Child Enticement Defense Lawyer
Criminal Defense Lawyers in Columbus
The State of Ohio’s child enticement law was meant to be a catch-all regulation and was put on the books to prevent child kidnappings for sexual abuse and other wrongdoing. There are some innocent behaviors that technically violate the child enticement laws, however, which is why it’s vital to turn to expert legal protection if a misunderstanding occurs.
At Scott & Nolder Law Firm in Columbus, OH, we specialize in protecting our clients against allegations and charges of criminal wrongdoing, especially of a sexual nature. We’ve seen misunderstandings and everyday situations misconstrued into serious matters involving child enticement, and we know how to protect your interests in this and other similar situations.
What is child enticement?
The legal definition of child enticement, as stated in Chapter 2905.05 of the Ohio Revised Code, is summarized as follows:
It is illegal for an adult who isn’t a child’s parent or legal guardian to lure, force, coerce, or otherwise attempt to convince a child under the age of 14 to enter their vehicle, home, or anywhere else without the following:
- Permission from the child’s parent or guardian
- A role as an emergency responder or employee of certain institutions that include churches, hospitals, and schools
- A reasonable belief that doing so was in the best interests of the child’s health and safety
How do we defend you against a child enticement charge?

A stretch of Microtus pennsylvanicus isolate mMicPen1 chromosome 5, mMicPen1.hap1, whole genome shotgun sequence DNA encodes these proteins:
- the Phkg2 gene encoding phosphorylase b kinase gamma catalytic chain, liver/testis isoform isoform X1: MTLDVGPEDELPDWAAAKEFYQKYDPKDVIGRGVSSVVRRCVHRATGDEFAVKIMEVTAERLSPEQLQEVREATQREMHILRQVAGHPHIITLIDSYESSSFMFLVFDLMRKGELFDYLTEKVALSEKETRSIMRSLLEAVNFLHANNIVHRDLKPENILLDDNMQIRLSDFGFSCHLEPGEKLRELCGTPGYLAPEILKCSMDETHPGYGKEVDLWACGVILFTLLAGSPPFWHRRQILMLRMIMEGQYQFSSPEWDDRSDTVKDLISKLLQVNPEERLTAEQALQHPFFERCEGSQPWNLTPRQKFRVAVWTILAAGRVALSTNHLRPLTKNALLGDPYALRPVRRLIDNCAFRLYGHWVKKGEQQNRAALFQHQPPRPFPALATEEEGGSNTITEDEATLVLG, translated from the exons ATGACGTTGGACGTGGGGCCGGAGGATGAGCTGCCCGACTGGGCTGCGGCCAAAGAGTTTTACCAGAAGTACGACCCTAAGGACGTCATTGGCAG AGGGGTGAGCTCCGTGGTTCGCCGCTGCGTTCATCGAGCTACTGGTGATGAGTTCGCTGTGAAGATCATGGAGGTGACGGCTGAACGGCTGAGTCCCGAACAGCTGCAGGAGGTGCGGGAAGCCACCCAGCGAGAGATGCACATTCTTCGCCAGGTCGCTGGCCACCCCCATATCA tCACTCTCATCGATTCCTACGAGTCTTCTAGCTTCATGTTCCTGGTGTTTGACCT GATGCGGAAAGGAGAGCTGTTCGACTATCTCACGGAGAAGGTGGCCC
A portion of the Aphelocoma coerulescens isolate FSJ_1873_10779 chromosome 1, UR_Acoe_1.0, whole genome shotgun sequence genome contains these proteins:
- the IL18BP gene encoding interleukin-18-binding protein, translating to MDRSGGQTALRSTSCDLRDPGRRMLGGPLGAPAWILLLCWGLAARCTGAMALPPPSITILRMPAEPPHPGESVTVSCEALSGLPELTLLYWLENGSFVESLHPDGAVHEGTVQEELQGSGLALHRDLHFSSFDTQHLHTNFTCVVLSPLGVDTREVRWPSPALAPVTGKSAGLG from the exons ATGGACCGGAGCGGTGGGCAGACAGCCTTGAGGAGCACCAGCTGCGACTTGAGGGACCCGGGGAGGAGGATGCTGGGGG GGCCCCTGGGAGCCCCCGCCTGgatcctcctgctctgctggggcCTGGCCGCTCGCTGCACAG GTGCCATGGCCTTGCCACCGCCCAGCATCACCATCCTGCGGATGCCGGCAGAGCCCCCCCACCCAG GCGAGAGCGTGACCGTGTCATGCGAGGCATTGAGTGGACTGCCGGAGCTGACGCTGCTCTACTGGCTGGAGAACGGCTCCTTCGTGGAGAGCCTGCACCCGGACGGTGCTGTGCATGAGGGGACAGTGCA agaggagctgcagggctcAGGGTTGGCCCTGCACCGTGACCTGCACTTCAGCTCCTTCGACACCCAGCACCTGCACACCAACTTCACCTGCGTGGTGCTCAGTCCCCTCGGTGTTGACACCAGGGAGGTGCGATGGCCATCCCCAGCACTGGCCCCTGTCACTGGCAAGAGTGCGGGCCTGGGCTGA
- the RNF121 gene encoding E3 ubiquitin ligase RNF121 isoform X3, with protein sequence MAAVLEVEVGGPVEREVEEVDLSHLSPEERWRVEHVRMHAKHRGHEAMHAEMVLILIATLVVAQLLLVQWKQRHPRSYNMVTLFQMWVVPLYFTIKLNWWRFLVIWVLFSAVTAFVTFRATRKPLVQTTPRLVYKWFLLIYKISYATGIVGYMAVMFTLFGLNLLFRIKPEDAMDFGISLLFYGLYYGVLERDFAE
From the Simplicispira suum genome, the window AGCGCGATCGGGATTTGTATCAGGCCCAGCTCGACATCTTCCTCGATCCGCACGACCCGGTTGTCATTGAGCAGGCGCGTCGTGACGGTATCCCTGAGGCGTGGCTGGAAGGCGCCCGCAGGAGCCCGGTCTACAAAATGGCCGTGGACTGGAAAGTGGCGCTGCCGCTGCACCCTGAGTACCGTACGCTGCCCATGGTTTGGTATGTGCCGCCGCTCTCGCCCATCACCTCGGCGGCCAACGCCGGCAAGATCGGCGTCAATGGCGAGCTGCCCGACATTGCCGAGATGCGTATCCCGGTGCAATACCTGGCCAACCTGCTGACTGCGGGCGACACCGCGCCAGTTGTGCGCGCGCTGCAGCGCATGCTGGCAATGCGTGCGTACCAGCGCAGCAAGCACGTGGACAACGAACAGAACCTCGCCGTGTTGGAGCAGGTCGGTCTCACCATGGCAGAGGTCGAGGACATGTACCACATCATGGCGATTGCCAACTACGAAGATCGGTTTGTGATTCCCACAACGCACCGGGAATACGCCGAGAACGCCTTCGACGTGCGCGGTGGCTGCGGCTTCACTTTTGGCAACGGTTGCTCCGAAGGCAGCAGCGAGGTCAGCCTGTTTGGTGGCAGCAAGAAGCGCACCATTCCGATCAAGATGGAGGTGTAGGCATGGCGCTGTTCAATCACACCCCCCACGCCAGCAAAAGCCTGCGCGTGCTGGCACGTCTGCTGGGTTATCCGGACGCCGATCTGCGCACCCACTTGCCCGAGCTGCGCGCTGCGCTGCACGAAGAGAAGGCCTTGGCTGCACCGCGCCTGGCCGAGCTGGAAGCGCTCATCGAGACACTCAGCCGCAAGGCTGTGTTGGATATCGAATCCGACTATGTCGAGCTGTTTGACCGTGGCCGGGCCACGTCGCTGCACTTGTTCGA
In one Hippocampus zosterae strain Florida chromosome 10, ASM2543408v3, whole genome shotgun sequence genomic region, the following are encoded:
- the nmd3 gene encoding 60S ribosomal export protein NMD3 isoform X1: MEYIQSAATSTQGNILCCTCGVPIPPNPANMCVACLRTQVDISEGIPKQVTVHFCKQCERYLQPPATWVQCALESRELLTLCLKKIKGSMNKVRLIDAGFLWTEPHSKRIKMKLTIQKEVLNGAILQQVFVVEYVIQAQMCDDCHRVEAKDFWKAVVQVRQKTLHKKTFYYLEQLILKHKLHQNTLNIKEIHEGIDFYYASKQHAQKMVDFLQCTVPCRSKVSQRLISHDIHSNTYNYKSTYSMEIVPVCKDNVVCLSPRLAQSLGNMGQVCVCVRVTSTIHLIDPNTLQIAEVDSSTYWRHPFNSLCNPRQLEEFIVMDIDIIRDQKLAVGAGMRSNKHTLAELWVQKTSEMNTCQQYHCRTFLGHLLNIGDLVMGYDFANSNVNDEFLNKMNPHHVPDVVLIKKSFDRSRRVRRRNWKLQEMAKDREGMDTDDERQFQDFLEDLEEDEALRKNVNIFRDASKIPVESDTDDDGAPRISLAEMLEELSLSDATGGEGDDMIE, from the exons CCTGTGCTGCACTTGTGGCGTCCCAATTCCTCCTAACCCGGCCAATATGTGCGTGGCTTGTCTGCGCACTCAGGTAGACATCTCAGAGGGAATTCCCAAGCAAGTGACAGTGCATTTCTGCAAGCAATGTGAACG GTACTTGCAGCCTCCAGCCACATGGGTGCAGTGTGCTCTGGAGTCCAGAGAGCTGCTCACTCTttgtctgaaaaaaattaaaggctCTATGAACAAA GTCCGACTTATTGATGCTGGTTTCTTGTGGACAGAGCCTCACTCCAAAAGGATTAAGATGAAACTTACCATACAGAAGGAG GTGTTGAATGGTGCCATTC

The guidelines that warrant the use of child enticement as legal statute are not very clear, which can cause seemingly normal situations to suddenly enter the dubious legal ground. For example, in 2014, a man contested child enticement charges because he offered a neighbor money to carry some boxes into his home. In the eyes of the State of Ohio law, this violates the child enticement statute. The Supreme Court struck down the charges because this clearly wasn’t the intent of the original law.
If you’re charged with a child enticement, a common defense we use is true in many situations: you (the alleged offender) simply didn’t know that what you were doing was illegal, and because of this you shouldn’t be punished for it.
What’s the penalty for a child enticement charge?
State of Ohio law considers a first-time child enticement offense to be a misdemeanor in the first degree. The penalty for this (the most severe misdemeanor charge) is a maximum of 180 days in jail and usually a fine. For repeat offenders, State of Ohio law states that child enticement carries a designation of a fifth-degree felony. While this is considered the most minor felony charge, there is a significant increase in the potential penalties from those of a first-degree misdemeanor. Depending on the discretion of the sentencing judge, a fifth-degree felony conviction may carry more significant prison time and higher fines.
This is consistent with other states that have child enticement laws in their state codes. Child enticement is considered a serious matter and some states use the felony distinction after only a first-offense.
Call Scott & Nolder Law Firm in Columbus, OH, for legal assistance you can rely on.